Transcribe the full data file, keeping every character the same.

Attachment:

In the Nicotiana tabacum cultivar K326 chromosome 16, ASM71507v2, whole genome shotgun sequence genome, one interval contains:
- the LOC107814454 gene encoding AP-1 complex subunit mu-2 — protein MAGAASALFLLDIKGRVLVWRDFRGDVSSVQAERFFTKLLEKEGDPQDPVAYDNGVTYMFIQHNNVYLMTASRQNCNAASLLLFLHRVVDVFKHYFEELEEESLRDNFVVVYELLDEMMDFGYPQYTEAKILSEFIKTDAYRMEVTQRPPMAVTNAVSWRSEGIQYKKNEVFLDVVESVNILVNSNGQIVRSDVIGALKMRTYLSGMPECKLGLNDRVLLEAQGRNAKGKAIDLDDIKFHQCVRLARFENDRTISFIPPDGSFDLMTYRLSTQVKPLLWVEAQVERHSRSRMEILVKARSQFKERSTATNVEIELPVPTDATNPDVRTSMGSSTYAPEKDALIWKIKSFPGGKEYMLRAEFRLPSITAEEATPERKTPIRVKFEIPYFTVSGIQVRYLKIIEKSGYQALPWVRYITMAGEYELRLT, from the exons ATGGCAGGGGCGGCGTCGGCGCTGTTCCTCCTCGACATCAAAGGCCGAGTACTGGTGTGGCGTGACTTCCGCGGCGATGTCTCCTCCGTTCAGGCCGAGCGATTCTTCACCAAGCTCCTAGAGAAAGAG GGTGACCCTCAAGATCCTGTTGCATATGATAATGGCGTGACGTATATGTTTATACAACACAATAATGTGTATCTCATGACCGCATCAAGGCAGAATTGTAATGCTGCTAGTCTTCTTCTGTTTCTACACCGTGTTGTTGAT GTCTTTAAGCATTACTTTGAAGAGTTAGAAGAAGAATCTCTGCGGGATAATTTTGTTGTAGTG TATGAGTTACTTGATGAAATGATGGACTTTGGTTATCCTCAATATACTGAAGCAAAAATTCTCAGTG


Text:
In the Nicotiana tabacum cultivar K326 chromosome 16, ASM71507v2, whole genome shotgun sequence genome, one interval contains:
- the LOC107814454 gene encoding AP-1 complex subunit mu-2 — protein MAGAASALFLLDIKGRVLVWRDFRGDVSSVQAERFFTKLLEKEGDPQDPVAYDNGVTYMFIQHNNVYLMTASRQNCNAASLLLFLHRVVDVFKHYFEELEEESLRDNFVVVYELLDEMMDFGYPQYTEAKILSEFIKTDAYRMEVTQRPPMAVTNAVSWRSEGIQYKKNEVFLDVVESVNILVNSNGQIVRSDVIGALKMRTYLSGMPECKLGLNDRVLLEAQGRNAKGKAIDLDDIKFHQCVRLARFENDRTISFIPPDGSFDLMTYRLSTQVKPLLWVEAQVERHSRSRMEILVKARSQFKERSTATNVEIELPVPTDATNPDVRTSMGSSTYAPEKDALIWKIKSFPGGKEYMLRAEFRLPSITAEEATPERKTPIRVKFEIPYFTVSGIQVRYLKIIEKSGYQALPWVRYITMAGEYELRLT, from the exons ATGGCAGGGGCGGCGTCGGCGCTGTTCCTCCTCGACATCAAAGGCCGAGTACTGGTGTGGCGTGACTTCCGCGGCGATGTCTCCTCCGTTCAGGCCGAGCGATTCTTCACCAAGCTCCTAGAGAAAGAG GGTGACCCTCAAGATCCTGTTGCATATGATAATGGCGTGACGTATATGTTTATACAACACAATAATGTGTATCTCATGACCGCATCAAGGCAGAATTGTAATGCTGCTAGTCTTCTTCTGTTTCTACACCGTGTTGTTGAT GTCTTTAAGCATTACTTTGAAGAGTTAGAAGAAGAATCTCTGCGGGATAATTTTGTTGTAGTG TATGAGTTACTTGATGAAATGATGGACTTTGGTTATCCTCAATATACTGAAGCAAAAATTCTCAGTG